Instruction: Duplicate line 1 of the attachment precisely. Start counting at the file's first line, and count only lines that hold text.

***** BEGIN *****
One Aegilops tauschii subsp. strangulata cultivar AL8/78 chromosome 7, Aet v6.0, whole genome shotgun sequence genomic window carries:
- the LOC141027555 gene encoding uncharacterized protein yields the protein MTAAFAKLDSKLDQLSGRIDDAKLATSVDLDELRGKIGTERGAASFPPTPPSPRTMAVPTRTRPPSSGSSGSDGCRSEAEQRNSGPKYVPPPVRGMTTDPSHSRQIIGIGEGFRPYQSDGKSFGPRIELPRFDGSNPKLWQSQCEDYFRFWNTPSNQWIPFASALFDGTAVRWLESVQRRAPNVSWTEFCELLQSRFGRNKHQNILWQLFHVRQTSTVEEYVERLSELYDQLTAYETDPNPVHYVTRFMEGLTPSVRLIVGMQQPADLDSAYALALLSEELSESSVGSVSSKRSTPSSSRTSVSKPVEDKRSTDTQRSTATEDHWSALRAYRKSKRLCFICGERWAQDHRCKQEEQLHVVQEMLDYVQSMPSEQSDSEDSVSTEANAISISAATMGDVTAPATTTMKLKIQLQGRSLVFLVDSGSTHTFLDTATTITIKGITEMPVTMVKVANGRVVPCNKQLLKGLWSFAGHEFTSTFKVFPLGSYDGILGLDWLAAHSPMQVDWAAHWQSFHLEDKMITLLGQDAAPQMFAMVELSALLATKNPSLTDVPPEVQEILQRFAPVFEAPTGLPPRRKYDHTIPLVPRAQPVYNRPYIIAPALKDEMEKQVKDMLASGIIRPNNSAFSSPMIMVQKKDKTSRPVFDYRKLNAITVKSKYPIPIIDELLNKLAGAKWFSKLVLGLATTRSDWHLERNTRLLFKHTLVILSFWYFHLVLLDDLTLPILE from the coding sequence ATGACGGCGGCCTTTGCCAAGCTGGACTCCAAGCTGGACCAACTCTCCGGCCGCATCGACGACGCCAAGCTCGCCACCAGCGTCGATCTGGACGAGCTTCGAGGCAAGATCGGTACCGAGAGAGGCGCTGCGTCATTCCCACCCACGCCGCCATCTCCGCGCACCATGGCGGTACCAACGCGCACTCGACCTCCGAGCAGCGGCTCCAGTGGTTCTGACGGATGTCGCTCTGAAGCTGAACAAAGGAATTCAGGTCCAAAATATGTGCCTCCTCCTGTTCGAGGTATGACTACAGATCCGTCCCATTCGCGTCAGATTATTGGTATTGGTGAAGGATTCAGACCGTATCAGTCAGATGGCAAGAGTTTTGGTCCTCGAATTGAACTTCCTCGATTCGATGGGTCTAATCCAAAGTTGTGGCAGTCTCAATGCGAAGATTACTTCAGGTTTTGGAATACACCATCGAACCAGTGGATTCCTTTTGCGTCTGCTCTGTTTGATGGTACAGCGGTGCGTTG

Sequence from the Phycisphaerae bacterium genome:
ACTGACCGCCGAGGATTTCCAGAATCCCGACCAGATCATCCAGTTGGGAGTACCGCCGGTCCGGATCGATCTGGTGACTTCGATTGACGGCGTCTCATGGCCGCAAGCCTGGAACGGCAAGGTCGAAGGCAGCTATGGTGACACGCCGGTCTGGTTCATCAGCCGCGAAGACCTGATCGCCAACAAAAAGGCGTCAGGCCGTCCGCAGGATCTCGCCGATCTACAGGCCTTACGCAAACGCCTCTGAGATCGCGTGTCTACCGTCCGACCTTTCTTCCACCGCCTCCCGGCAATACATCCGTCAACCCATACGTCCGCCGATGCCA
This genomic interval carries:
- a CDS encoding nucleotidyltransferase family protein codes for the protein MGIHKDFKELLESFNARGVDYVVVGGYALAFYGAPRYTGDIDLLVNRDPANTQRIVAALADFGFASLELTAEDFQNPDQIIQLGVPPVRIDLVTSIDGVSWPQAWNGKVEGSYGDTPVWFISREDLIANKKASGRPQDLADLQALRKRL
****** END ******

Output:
One Aegilops tauschii subsp. strangulata cultivar AL8/78 chromosome 7, Aet v6.0, whole genome shotgun sequence genomic window carries: